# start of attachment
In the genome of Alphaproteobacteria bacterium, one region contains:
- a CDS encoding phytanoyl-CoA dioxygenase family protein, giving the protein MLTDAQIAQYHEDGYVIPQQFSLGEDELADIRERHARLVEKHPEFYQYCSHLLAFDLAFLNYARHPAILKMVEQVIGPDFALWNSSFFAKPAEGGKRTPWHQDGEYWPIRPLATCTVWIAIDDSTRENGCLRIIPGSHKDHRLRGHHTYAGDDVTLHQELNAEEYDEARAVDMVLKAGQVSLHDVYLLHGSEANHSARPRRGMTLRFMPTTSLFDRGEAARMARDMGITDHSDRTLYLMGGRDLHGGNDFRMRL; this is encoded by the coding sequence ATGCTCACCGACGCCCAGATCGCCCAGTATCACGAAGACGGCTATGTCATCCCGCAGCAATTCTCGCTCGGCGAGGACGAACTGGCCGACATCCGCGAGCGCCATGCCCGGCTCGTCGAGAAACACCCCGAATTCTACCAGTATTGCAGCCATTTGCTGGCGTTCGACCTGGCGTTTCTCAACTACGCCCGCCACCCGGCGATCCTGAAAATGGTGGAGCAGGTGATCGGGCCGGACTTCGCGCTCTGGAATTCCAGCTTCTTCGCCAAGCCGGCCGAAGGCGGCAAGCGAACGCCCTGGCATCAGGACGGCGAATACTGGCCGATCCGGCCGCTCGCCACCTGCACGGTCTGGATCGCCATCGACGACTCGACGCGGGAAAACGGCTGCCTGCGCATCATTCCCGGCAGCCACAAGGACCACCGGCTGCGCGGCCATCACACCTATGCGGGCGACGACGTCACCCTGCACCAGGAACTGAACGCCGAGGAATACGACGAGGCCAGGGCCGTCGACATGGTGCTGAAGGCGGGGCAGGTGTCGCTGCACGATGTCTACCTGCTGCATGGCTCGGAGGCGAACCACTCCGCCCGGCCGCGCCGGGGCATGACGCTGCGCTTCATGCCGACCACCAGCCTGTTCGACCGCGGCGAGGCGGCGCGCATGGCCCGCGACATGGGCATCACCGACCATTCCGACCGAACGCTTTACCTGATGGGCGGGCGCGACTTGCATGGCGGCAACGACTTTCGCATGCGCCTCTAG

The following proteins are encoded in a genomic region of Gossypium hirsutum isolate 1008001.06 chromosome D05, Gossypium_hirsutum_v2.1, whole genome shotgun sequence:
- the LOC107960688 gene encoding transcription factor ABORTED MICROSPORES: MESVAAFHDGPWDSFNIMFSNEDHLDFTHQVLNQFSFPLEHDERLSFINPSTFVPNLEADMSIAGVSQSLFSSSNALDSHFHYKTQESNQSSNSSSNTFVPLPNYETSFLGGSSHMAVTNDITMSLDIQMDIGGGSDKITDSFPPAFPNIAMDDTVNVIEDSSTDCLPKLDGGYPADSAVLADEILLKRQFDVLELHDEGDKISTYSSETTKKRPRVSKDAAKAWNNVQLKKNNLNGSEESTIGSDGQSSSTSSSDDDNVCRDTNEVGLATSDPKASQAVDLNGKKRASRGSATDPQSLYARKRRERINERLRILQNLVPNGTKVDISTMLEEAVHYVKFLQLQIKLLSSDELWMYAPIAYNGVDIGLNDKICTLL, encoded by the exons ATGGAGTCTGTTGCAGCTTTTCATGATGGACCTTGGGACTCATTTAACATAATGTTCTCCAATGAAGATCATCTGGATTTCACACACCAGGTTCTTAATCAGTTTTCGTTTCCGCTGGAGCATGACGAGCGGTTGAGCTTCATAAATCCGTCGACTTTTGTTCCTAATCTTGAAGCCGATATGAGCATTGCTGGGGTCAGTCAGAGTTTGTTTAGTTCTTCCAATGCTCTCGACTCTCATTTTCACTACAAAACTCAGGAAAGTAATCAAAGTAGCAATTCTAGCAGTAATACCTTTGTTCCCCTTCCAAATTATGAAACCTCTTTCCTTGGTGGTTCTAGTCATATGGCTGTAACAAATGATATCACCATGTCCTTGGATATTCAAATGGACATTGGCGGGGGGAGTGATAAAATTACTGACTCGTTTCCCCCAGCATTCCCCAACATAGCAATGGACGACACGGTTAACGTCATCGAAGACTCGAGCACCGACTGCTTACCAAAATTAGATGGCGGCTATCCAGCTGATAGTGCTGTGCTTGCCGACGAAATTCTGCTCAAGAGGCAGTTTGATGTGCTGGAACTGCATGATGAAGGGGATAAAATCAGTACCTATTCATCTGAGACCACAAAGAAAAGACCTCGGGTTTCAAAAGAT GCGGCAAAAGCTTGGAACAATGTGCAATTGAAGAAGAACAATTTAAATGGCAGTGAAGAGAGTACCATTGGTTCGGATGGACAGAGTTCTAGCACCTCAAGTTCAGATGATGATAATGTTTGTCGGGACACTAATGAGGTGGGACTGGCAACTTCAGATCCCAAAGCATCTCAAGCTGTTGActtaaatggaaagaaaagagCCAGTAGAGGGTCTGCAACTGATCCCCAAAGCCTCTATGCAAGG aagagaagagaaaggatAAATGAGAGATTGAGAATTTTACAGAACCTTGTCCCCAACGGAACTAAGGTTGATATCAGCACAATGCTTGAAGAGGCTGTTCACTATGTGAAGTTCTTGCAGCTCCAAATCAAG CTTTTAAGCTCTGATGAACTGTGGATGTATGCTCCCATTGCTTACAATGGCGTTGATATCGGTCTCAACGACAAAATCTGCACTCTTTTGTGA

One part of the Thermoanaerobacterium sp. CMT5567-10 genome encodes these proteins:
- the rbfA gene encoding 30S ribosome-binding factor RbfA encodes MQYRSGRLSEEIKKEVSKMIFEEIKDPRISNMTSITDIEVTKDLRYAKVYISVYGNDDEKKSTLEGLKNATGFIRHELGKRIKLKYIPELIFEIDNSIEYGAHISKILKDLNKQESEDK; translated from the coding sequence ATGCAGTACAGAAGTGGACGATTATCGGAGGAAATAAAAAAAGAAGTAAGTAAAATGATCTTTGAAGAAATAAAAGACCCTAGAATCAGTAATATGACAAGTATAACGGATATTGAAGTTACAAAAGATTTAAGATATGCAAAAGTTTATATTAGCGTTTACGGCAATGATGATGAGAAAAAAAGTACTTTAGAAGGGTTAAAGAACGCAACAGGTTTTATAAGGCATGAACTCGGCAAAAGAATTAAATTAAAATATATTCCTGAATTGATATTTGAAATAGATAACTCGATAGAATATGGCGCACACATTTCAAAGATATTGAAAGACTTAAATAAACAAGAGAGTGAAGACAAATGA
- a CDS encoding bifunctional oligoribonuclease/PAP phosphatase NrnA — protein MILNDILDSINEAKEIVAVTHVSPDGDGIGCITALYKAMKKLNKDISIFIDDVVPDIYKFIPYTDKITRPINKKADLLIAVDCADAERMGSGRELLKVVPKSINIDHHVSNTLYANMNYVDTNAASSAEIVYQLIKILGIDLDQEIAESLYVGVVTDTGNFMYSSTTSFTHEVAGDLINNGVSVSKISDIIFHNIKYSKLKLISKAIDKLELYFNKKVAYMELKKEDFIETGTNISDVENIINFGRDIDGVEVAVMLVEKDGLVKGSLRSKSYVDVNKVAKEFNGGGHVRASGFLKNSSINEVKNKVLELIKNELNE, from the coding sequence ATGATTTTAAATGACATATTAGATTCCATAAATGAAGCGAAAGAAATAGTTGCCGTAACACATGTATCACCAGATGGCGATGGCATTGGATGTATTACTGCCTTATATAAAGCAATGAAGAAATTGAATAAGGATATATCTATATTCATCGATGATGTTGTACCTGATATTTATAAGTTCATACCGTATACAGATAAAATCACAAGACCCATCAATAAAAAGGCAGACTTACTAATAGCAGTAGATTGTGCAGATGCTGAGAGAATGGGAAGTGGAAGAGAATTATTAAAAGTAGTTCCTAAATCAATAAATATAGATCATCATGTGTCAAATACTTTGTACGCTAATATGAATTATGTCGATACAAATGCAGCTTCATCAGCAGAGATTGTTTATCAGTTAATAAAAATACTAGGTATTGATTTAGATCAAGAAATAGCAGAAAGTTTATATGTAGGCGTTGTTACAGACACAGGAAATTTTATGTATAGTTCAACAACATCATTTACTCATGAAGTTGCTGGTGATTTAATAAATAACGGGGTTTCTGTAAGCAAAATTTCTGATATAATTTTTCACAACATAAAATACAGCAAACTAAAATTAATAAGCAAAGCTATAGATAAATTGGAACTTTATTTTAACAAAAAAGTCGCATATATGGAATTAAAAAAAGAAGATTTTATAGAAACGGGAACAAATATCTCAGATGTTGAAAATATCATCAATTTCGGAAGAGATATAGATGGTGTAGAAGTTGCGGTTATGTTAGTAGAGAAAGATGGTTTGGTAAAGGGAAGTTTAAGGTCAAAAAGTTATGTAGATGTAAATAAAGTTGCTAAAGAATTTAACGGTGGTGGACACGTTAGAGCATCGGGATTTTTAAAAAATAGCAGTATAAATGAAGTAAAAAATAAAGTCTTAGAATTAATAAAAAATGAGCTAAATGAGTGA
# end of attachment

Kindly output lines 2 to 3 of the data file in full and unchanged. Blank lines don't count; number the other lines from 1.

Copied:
- a CDS encoding phytanoyl-CoA dioxygenase family protein, giving the protein MLTDAQIAQYHEDGYVIPQQFSLGEDELADIRERHARLVEKHPEFYQYCSHLLAFDLAFLNYARHPAILKMVEQVIGPDFALWNSSFFAKPAEGGKRTPWHQDGEYWPIRPLATCTVWIAIDDSTRENGCLRIIPGSHKDHRLRGHHTYAGDDVTLHQELNAEEYDEARAVDMVLKAGQVSLHDVYLLHGSEANHSARPRRGMTLRFMPTTSLFDRGEAARMARDMGITDHSDRTLYLMGGRDLHGGNDFRMRL; this is encoded by the coding sequence ATGCTCACCGACGCCCAGATCGCCCAGTATCACGAAGACGGCTATGTCATCCCGCAGCAATTCTCGCTCGGCGAGGACGAACTGGCCGACATCCGCGAGCGCCATGCCCGGCTCGTCGAGAAACACCCCGAATTCTACCAGTATTGCAGCCATTTGCTGGCGTTCGACCTGGCGTTTCTCAACTACGCCCGCCACCCGGCGATCCTGAAAATGGTGGAGCAGGTGATCGGGCCGGACTTCGCGCTCTGGAATTCCAGCTTCTTCGCCAAGCCGGCCGAAGGCGGCAAGCGAACGCCCTGGCATCAGGACGGCGAATACTGGCCGATCCGGCCGCTCGCCACCTGCACGGTCTGGATCGCCATCGACGACTCGACGCGGGAAAACGGCTGCCTGCGCATCATTCCCGGCAGCCACAAGGACCACCGGCTGCGCGGCCATCACACCTATGCGGGCGACGACGTCACCCTGCACCAGGAACTGAACGCCGAGGAATACGACGAGGCCAGGGCCGTCGACATGGTGCTGAAGGCGGGGCAGGTGTCGCTGCACGATGTCTACCTGCTGCATGGCTCGGAGGCGAACCACTCCGCCCGGCCGCGCCGGGGCATGACGCTGCGCTTCATGCCGACCACCAGCCTGTTCGACCGCGGCGAGGCGGCGCGCATGGCCCGCGACATGGGCATCACCGACCATTCCGACCGAACGCTTTACCTGATGGGCGGGCGCGACTTGCATGGCGGCAACGACTTTCGCATGCGCCTCTAG

The following proteins are encoded in a genomic region of Gossypium hirsutum isolate 1008001.06 chromosome D05, Gossypium_hirsutum_v2.1, whole genome shotgun sequence: